Bathurst. If you’re from Australia, you know what it means. And you probably already know that the Virgin Australia Supercars Championship will race the Bathurst 1000 KM this weekend. If you’re not from Australia, here’s what that means: The Bathurst 1000 is “Australia’s Great Race” and every year since 1960, it has produced some of the best road-course racing you’ll ever see.
And the best part: You can watch it all on MotorTrendOnDemand. That’s 1,000 kilometers, 620 miles, or 161 laps around the famous Mount Panorama Circuit with your MTOD account (or free 14-day trial, sign up now!). We see the word “epic” overused these days, but no other word fits the Bathurst 1000. So let’s answer some questions you might have about the race, the Supercars championship, and why it’s worth watching.
What do you mean Supercars? Like Lamborghinis and stuff?
No, this is way cooler. You probably have heard it called V8 Supercars in the recent past. The cars are basically what would happen if NASCAR and British Touring Cars had a baby. They have fuel-injected 5.0-liter V8s, rear transaxles with six-speed sequential shifters, independent rear suspension, big functional aerodynamic devices, and a common chassis with brand-specific body panels. Check out more on the cars here.
Short version: The Aussies race snarling V8-powered race cars on an epic track.
Sounds pretty cool. Didn’t I read they weren’t all V8s, though?
The rules were opened this year to allow non-V8 engines, but all teams are still running them this year. Next year, you will see some twin-turbocharged V6s. This will almost certainly be the last of the all-V8 Bathursts. That’s reason enough to watch it.
What about the Supercars series then?
The Supercars season consists mostly of sprint races, but the three-race Pirtek Endurance Cup near the season’s end pairs full-season drivers with a co-driver in the Sandown 500, Bathurst 1000, and Gold Coast 600. Bathurst is the centerpiece for the whole season.
Is that because it’s the longest race?
Partially. You will also find no racing circuit more epic than the Mount Panorama Circuit, which snakes up a mountainside before hurtling back down the other side into the long Conrod Straight and The Chase. The Chase, by the way, is a bend taken flat-footed at more than 180 miles per hour in these cars. At least one professional racer told me he’d rather race Mount Panorama than the Nurburgring every day of the week.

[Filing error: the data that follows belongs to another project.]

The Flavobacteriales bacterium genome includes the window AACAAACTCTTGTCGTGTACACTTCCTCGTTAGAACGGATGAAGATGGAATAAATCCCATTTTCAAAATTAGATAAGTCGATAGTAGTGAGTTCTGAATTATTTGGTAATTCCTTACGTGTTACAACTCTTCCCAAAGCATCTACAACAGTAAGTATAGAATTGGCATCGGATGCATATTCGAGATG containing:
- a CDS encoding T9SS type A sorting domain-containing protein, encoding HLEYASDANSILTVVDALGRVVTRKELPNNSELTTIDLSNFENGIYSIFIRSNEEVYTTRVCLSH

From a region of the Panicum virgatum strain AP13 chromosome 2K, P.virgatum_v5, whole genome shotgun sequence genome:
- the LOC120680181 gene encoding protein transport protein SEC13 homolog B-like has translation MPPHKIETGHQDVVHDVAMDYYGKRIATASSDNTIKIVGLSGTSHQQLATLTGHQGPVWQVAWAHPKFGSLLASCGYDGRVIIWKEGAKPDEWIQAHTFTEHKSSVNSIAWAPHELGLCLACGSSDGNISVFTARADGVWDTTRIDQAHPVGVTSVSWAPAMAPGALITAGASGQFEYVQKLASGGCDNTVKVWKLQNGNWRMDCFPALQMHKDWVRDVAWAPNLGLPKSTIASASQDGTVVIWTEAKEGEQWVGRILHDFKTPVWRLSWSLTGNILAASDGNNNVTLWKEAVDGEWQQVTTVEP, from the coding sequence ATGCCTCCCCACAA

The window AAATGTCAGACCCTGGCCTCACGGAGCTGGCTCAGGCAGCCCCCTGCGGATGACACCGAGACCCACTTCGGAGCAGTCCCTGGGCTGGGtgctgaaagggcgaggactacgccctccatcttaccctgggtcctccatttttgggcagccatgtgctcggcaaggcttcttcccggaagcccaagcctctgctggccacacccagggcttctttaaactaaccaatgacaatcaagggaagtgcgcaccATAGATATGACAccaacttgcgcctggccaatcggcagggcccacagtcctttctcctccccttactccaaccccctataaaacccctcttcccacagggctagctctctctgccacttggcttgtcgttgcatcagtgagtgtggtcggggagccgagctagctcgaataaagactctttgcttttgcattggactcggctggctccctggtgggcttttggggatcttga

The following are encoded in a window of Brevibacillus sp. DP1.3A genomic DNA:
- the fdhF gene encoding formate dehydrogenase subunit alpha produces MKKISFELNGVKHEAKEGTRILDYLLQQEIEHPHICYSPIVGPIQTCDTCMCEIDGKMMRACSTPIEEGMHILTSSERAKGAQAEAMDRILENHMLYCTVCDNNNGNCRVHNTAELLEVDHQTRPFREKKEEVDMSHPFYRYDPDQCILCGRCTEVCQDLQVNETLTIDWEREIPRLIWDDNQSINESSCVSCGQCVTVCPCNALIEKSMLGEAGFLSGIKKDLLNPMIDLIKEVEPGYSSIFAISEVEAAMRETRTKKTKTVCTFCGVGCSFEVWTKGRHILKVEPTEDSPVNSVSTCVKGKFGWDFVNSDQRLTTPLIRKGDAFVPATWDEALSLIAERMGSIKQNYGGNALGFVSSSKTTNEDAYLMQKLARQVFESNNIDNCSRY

Do I remember something about Ford vs. Chevy rivalries?
It’s Ford vs. Holden, but yes. Those factions make NASCAR fans’ Ford vs. Chevy rivalry seem like puppies play-fighting. The rivalry is still fierce, even as Ford and Holden are abandoning domestic design of cars. Nevertheless, the lines have long ago been drawn between the fanatics. Legends abound not only about each sides’ ability to empty a Bottle-O store but also about the shouting and occasional kerfuffle in the unofficially delineated spectator areas of Mount Panorama.
So who’s gonna win this thing?
We’ll give you a short rundown, but anything and everything can happen in a 1,000-kilometer race. Keep that in mind once the green flag falls.
Team Penske—Yes, that Team Penske—has made a huge splash with the Ford Falcons they run in conjunction with Dick Johnson Racing. Scott McLaughlin (above) and Fabian Coulthard are DJR-Team Penske’s regular season drivers; both should have a good shot at winning with strong co-driver pairings.
The best Holdens will likely come from Triple Eight Racing, whose lead pair of Jamie Whincup and Shane Van Gisbergen carry Red Bull sponsorship and a pile of wins over the last two seasons. Craig Lowndes drives the third Triple Eight Holden; he’s only won this race six times so don’t count the wily old veteran out.
Prodrive’s cars include 2015 champion Mark Winterbottom, who sports the fantastic nickname “Frosty.” Young teammates Chaz Mostert and Cameron Waters have also shown huge promise. Mostert won at Bathurst in his 2014 debut while Waters won the opening round of this year’s Endurance Cup, the Sandown 500.
Holden drivers Will Davison and Garth Tander also have good shots at winning for Tekno Autosports and Garry Rogers Motorsports, respectively. Want a longshot? Keep an eye on David Reynolds in the Erebus Racing Holden (above).
As for Nissan, their cars have looked generally outgunned this year, but brothers Rick and Todd Kelly have logged about as many laps as anyone. Swiss racer Simona de Silvestro made a name for herself in America in IndyCars; she’ll be a favorite for many American fans in her Nissan.
Australian racing site Speedcafe made this sheet for some kind of betting pool, but it also serves as a great spotter guide if you’re new to the Supercars series. You can also get more detailed info on the track and strategy here.
Alright, we get it. It sounds pretty awesome, frankly, so how do I watch it?
If you have a MotorTrendOnDemand account, you can watch the Great Australian Race starting at 6:55 p.m. Eastern Time. The race typically takes more than six hours so you can drop in and out of it. However, be there for the closing laps because this race always produces dramatic finishes.
If you’re up late Friday night, you can also watch Qualifying at 12:45 a.m. ET followed by the Top 10 Shootout—where the quickest drivers go absolutely flat-out—at 2:05 a.m. ET.